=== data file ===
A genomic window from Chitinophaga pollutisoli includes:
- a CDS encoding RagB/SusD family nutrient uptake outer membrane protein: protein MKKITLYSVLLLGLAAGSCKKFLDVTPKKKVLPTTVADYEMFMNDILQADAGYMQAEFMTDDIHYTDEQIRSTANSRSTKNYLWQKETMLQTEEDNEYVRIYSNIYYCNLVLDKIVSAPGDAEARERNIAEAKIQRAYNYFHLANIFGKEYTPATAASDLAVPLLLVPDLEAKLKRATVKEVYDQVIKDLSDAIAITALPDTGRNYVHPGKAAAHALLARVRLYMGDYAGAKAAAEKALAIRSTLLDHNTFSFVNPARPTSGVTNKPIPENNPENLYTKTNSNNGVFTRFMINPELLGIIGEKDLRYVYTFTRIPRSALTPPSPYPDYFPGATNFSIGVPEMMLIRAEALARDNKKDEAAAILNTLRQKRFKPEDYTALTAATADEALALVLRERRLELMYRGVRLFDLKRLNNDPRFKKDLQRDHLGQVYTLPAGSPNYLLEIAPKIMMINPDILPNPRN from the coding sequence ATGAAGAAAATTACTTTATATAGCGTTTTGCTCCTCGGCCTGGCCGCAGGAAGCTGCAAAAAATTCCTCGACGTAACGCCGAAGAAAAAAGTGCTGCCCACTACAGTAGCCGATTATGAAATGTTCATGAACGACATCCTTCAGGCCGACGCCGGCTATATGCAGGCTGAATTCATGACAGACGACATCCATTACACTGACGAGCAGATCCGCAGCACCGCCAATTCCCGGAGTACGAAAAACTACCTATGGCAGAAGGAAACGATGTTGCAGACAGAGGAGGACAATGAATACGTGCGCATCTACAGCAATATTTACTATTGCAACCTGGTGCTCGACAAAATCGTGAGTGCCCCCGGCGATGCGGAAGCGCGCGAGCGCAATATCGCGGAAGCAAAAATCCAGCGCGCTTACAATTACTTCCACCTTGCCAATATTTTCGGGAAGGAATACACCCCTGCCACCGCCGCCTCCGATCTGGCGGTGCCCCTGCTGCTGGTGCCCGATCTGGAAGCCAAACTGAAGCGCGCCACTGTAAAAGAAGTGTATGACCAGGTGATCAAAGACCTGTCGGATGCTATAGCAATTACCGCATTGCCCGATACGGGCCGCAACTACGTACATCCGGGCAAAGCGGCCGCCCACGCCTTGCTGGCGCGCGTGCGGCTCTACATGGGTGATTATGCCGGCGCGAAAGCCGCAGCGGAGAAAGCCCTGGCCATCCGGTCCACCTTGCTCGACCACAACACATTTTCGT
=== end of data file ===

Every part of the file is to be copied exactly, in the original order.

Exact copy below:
A genomic window from Chitinophaga pollutisoli includes:
- a CDS encoding RagB/SusD family nutrient uptake outer membrane protein: protein MKKITLYSVLLLGLAAGSCKKFLDVTPKKKVLPTTVADYEMFMNDILQADAGYMQAEFMTDDIHYTDEQIRSTANSRSTKNYLWQKETMLQTEEDNEYVRIYSNIYYCNLVLDKIVSAPGDAEARERNIAEAKIQRAYNYFHLANIFGKEYTPATAASDLAVPLLLVPDLEAKLKRATVKEVYDQVIKDLSDAIAITALPDTGRNYVHPGKAAAHALLARVRLYMGDYAGAKAAAEKALAIRSTLLDHNTFSFVNPARPTSGVTNKPIPENNPENLYTKTNSNNGVFTRFMINPELLGIIGEKDLRYVYTFTRIPRSALTPPSPYPDYFPGATNFSIGVPEMMLIRAEALARDNKKDEAAAILNTLRQKRFKPEDYTALTAATADEALALVLRERRLELMYRGVRLFDLKRLNNDPRFKKDLQRDHLGQVYTLPAGSPNYLLEIAPKIMMINPDILPNPRN from the coding sequence ATGAAGAAAATTACTTTATATAGCGTTTTGCTCCTCGGCCTGGCCGCAGGAAGCTGCAAAAAATTCCTCGACGTAACGCCGAAGAAAAAAGTGCTGCCCACTACAGTAGCCGATTATGAAATGTTCATGAACGACATCCTTCAGGCCGACGCCGGCTATATGCAGGCTGAATTCATGACAGACGACATCCATTACACTGACGAGCAGATCCGCAGCACCGCCAATTCCCGGAGTACGAAAAACTACCTATGGCAGAAGGAAACGATGTTGCAGACAGAGGAGGACAATGAATACGTGCGCATCTACAGCAATATTTACTATTGCAACCTGGTGCTCGACAAAATCGTGAGTGCCCCCGGCGATGCGGAAGCGCGCGAGCGCAATATCGCGGAAGCAAAAATCCAGCGCGCTTACAATTACTTCCACCTTGCCAATATTTTCGGGAAGGAATACACCCCTGCCACCGCCGCCTCCGATCTGGCGGTGCCCCTGCTGCTGGTGCCCGATCTGGAAGCCAAACTGAAGCGCGCCACTGTAAAAGAAGTGTATGACCAGGTGATCAAAGACCTGTCGGATGCTATAGCAATTACCGCATTGCCCGATACGGGCCGCAACTACGTACATCCGGGCAAAGCGGCCGCCCACGCCTTGCTGGCGCGCGTGCGGCTCTACATGGGTGATTATGCCGGCGCGAAAGCCGCAGCGGAGAAAGCCCTGGCCATCCGGTCCACCTTGCTCGACCACAACACATTTTCGT